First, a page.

20th Century American Toilets
These are the toilets of the U.S.A. in the period from about 1900 through the 1950s.
Woodrow Wilson was the 28th President of the United States, serving from 1913 through 1921. He initially kept the U.S. out of what later came to be known as World War I, but Germany's increasing belligerence forced the U.S. into the war.
Wilson negotiated for the armistice ending World War I, aiming for an equitable peace and statehood for formerly oppressed nations. His famous Fourteen Points address introduced the idea of a League of Nations to preserve territorial integrity and political independence. He was given the 1919 Nobel Peace Prize for his peace-making efforts.
He suffered a debilitating stroke toward the end of his second term in office, gradually improving through the remainder of that term. He and his wife retired to a very nice home in Washington. He died in 1924, and she continued living in the house until her death in 1961.
Here you see Woodrow Wilson's toilet in the bathroom off his bedroom, and the large sink in the kitchen. See the dedicated page for many more pictures and details about Woodrow Wilson and his home in Washington.
Hearst Castle, the mountaintop estate of publishing mogul William Randolph Hearst, features indoor and outdoor pools, ornate fountains, and, of course, toilets, sinks, showers, and tubs. It was built over the period 1919-1947.
The Coit Tower was built in 1933 in San Francisco.
It's a 210-foot art deco tower built as a monument to the San Francisco firefighters, bequeathed to the city by a wealthy socialite, Lillie Hitchcock Coit, who enjoyed chasing after the fire department when they went on fire runs.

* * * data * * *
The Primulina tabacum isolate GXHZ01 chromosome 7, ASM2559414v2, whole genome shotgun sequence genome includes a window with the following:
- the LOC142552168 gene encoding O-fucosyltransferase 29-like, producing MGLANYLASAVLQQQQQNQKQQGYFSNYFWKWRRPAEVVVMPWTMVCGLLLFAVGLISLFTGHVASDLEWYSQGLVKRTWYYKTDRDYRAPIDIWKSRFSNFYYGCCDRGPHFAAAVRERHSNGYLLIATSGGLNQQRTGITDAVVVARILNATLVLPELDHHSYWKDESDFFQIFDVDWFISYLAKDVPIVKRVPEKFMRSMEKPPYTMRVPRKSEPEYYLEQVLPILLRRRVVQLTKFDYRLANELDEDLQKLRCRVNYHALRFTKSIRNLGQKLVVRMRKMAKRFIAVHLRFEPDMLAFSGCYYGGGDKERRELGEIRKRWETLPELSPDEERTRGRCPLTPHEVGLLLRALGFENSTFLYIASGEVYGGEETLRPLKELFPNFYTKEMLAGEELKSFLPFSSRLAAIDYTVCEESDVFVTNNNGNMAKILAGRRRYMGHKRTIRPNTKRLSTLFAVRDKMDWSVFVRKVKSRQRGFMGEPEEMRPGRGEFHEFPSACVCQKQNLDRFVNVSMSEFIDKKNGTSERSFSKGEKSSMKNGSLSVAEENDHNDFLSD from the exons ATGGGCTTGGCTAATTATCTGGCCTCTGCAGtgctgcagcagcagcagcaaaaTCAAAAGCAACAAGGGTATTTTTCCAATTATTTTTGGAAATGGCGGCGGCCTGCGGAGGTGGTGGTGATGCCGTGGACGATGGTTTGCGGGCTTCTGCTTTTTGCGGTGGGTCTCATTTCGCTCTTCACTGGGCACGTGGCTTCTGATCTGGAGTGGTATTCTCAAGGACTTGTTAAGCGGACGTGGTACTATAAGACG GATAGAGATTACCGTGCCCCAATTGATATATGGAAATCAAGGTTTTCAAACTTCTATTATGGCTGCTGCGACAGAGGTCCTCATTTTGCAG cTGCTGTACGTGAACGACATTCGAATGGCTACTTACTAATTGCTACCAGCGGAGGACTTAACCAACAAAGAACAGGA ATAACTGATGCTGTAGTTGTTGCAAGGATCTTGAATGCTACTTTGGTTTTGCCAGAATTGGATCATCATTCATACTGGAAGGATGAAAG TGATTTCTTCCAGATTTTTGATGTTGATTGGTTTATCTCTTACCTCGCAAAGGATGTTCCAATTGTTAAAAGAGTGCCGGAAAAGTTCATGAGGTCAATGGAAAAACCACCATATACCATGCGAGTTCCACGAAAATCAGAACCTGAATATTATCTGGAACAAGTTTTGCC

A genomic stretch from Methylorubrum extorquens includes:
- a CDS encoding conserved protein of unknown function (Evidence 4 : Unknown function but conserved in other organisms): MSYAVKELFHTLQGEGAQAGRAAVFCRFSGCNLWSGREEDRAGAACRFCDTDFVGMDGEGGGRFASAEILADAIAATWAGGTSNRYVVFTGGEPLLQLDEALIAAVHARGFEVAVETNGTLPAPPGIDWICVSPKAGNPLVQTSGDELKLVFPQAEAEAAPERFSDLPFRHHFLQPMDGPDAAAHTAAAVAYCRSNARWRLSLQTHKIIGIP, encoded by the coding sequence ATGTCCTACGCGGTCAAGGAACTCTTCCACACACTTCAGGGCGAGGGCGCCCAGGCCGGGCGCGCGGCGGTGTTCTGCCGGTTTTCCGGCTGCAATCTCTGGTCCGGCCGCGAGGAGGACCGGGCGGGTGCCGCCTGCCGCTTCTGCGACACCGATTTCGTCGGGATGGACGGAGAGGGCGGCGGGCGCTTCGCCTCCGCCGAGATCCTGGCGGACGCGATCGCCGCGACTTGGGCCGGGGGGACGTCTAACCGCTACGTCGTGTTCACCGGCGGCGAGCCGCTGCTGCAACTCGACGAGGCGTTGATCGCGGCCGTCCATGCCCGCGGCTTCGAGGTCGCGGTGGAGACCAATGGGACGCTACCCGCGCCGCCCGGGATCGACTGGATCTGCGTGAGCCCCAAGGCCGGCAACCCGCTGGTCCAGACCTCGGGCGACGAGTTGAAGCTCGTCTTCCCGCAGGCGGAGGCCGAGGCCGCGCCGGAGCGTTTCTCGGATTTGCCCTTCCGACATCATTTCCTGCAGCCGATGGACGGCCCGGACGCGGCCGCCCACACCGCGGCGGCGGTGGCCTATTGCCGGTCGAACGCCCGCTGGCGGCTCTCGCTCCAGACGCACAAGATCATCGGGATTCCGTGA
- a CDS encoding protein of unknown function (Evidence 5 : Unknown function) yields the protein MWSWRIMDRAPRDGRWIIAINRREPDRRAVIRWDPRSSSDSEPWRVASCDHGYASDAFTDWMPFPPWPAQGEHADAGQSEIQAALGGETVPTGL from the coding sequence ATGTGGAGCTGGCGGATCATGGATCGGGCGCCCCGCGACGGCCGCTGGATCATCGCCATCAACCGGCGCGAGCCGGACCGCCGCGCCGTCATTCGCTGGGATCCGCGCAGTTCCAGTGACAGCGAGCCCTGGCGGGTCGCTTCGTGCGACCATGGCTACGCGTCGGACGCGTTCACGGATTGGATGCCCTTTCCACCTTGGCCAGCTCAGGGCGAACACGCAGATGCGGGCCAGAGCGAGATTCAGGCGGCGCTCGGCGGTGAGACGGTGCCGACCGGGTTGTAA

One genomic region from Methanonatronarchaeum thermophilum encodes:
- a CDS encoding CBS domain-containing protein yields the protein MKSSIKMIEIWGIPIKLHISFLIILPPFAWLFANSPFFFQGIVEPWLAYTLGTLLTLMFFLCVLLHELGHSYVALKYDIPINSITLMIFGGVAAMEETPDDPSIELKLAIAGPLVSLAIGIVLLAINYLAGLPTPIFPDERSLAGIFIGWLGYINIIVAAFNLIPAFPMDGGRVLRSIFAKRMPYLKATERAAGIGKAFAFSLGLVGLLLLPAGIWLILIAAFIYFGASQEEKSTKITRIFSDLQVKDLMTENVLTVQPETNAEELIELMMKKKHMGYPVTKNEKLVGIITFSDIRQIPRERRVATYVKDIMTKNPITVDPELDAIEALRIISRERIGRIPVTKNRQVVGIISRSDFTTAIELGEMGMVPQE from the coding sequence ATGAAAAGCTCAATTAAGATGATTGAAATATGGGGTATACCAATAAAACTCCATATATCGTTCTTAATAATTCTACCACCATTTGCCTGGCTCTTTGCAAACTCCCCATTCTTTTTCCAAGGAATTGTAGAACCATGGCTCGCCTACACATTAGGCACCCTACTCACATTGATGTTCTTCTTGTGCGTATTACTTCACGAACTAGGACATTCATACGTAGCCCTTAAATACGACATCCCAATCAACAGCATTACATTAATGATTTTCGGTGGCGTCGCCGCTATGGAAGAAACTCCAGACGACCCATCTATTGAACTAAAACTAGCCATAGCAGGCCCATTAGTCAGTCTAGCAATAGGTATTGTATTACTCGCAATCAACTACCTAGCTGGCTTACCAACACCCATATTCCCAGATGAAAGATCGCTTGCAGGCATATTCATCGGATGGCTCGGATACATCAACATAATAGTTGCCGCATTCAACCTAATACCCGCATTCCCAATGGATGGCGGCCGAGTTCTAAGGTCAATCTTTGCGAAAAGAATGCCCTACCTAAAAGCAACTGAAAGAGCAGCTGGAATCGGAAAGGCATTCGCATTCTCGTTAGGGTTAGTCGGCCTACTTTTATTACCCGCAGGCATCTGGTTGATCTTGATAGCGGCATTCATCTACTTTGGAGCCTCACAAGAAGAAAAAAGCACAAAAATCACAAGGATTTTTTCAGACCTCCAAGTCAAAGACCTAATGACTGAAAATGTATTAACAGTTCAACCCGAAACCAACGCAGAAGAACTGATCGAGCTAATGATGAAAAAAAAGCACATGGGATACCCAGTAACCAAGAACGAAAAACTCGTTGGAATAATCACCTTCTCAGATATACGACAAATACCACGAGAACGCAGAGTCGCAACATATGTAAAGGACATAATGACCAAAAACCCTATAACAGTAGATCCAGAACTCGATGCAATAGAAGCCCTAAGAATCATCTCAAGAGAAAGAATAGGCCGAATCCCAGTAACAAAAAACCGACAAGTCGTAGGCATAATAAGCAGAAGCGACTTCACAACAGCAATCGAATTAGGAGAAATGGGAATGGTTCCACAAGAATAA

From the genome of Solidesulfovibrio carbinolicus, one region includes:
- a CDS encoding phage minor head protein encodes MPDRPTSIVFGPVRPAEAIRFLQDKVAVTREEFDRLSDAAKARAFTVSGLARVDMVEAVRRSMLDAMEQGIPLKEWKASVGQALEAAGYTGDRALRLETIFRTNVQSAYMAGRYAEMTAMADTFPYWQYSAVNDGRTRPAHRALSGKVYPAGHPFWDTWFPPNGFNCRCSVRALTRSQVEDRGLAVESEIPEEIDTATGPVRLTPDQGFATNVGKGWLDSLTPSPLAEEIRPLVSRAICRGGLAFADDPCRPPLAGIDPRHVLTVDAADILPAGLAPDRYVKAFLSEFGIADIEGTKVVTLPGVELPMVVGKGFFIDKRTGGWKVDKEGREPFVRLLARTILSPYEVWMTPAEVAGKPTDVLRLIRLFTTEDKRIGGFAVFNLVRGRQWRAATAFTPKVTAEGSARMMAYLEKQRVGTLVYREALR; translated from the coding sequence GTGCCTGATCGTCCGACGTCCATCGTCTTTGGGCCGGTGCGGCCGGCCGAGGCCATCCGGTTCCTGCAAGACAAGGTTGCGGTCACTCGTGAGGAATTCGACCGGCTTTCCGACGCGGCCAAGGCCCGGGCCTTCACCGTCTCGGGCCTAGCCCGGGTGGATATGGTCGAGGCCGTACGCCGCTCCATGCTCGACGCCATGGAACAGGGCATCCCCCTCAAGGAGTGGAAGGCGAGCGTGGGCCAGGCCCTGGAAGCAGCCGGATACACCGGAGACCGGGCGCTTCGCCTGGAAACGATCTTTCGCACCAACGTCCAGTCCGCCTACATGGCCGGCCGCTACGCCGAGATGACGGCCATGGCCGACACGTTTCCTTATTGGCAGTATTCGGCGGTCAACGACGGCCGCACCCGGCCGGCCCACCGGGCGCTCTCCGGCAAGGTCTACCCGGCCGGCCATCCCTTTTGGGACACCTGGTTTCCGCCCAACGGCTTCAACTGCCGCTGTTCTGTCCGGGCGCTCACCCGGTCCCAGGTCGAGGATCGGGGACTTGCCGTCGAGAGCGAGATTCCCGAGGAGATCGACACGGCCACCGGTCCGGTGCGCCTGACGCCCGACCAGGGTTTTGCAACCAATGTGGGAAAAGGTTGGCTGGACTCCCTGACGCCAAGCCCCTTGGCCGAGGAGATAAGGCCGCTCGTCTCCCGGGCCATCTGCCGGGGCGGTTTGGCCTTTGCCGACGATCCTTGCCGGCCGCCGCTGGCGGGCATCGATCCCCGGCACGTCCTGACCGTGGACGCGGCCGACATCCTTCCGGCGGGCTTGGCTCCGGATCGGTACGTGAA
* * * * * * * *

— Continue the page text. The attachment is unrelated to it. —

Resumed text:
Her will specified that one third of her fortune was "to be expended in an appropriate manner for the purpose of adding to the beauty of the city which I have always loved."
The Coit Tower's interior is decorated by murals painted under the Public Works of Art Project, a New Deal federal employment program.
The large freestanding urinal, toilet, marble partitions, and tile floor also seem to date from the 1930s.
The U.S. Department of the Interior headquarters in Washington, D.C., seems like a time capsule from around 1945.
This includes their restrooms, featuring the old-style "Watch Your Step" urinals.
These vintage urinals have been updated with infrared motion sensors controlling the flush valves.
The Department of the Interior toilets are of similar vintage.
Their horseshoe seats are made of hard black rubber with a dull finish.
Hard rubber is probably not as clean as a modern hard-surface plastic, but then that wouldn't be as traditional.
Notice how the stalls have marble walls and dark wooden doors. Classy!
You can visit these restrooms on your way to and from the Department of the Interior museum. Among other things, the museum explains that the department administers mining and oil extraction industries providing the raw materials for such common everyday items as 33-1/3 RPM long-playing records. So, these designs seem very appropriate for the department headquarters.
The Corcoran Gallery of Art is just a few blocks away from the Department of the Interior in Washington, D.C. The Corcoran has some of the big old trumpet shaped urinals from the 1930s or 1940s.
The patterned hexagonal tile floor looks appropriate for that period. It's ceramic harmony!
What is it about central Washington, D.C., and antique toilets?
Dwight Eisenhower was the Supreme Commander of Allied Forces in Western Europe during World War II. He planned and led all major operations in the Western European Theatre of Operations, with OVERLORD, the Allied invasion of Normandy in June 1944 being the biggest of all.
After the war he served as the commander of NATO, and in 1952 and 1956 he was elected to two terms as President of the U.S.A.
See the dedicated page to learn about his retirement home near Gettysburg, Pennsylvania, and to read how Winston Churchill, Charles De Gaulle, and Nikita Krushchev may have also used the very toilet seen here.
New York City is notorious for a lack of public toilets, at least in some areas like Midtown Manhattan.
However, if you are walking along Delancey Street on the Lower East Side, this sturdy brick public lavatory awaits you. It's in the grassy median of Allen Street.
The Capri Inn is a reasonably placed price to stay in San Francisco. It's a "motor inn" from the 1950s or possibly early 1960s, and its jaunty all-porcelain bathroom design reflects its era.
It's at 2015 Greenwich Street, at Buchanan, motelcaprisfo.com.